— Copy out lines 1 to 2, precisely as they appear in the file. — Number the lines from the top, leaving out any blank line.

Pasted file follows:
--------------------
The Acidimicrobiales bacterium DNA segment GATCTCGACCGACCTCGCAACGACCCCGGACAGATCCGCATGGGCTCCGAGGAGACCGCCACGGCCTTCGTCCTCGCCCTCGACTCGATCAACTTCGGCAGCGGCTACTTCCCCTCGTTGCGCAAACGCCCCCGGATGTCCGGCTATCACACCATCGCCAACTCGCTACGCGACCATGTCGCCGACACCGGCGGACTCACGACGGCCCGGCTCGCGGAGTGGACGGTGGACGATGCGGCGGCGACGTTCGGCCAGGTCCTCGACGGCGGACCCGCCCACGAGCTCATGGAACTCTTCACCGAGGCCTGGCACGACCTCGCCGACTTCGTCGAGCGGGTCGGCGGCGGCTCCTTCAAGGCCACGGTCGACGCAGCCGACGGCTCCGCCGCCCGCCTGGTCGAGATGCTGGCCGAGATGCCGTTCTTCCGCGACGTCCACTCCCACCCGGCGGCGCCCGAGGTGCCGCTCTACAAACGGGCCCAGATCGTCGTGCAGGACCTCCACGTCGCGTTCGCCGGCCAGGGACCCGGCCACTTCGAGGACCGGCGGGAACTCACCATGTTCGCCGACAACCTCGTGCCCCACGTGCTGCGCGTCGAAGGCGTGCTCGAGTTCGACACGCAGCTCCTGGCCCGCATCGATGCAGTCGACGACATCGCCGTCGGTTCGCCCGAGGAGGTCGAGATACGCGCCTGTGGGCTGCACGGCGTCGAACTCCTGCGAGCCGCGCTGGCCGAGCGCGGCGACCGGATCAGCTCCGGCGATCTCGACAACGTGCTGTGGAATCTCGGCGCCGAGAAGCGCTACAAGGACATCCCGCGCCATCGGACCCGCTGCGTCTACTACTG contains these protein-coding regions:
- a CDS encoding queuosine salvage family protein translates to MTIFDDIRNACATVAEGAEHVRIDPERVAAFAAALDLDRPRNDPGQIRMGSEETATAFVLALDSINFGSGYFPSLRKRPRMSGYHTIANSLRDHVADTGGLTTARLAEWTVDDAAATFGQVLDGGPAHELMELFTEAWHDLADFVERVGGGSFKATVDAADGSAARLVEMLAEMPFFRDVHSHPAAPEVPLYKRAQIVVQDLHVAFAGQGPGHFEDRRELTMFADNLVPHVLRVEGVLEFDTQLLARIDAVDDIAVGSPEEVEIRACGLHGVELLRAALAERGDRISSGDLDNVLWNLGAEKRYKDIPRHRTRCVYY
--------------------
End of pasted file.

The Acidimicrobiales bacterium DNA segment GATCTCGACCGACCTCGCAACGACCCCGGACAGATCCGCATGGGCTCCGAGGAGACCGCCACGGCCTTCGTCCTCGCCCTCGACTCGATCAACTTCGGCAGCGGCTACTTCCCCTCGTTGCGCAAACGCCCCCGGATGTCCGGCTATCACACCATCGCCAACTCGCTACGCGACCATGTCGCCGACACCGGCGGACTCACGACGGCCCGGCTCGCGGAGTGGACGGTGGACGATGCGGCGGCGACGTTCGGCCAGGTCCTCGACGGCGGACCCGCCCACGAGCTCATGGAACTCTTCACCGAGGCCTGGCACGACCTCGCCGACTTCGTCGAGCGGGTCGGCGGCGGCTCCTTCAAGGCCACGGTCGACGCAGCCGACGGCTCCGCCGCCCGCCTGGTCGAGATGCTGGCCGAGATGCCGTTCTTCCGCGACGTCCACTCCCACCCGGCGGCGCCCGAGGTGCCGCTCTACAAACGGGCCCAGATCGTCGTGCAGGACCTCCACGTCGCGTTCGCCGGCCAGGGACCCGGCCACTTCGAGGACCGGCGGGAACTCACCATGTTCGCCGACAACCTCGTGCCCCACGTGCTGCGCGTCGAAGGCGTGCTCGAGTTCGACACGCAGCTCCTGGCCCGCATCGATGCAGTCGACGACATCGCCGTCGGTTCGCCCGAGGAGGTCGAGATACGCGCCTGTGGGCTGCACGGCGTCGAACTCCTGCGAGCCGCGCTGGCCGAGCGCGGCGACCGGATCAGCTCCGGCGATCTCGACAACGTGCTGTGGAATCTCGGCGCCGAGAAGCGCTACAAGGACATCCCGCGCCATCGGACCCGCTGCGTCTACTACTG contains these protein-coding regions:
- a CDS encoding queuosine salvage family protein translates to MTIFDDIRNACATVAEGAEHVRIDPERVAAFAAALDLDRPRNDPGQIRMGSEETATAFVLALDSINFGSGYFPSLRKRPRMSGYHTIANSLRDHVADTGGLTTARLAEWTVDDAAATFGQVLDGGPAHELMELFTEAWHDLADFVERVGGGSFKATVDAADGSAARLVEMLAEMPFFRDVHSHPAAPEVPLYKRAQIVVQDLHVAFAGQGPGHFEDRRELTMFADNLVPHVLRVEGVLEFDTQLLARIDAVDDIAVGSPEEVEIRACGLHGVELLRAALAERGDRISSGDLDNVLWNLGAEKRYKDIPRHRTRCVYY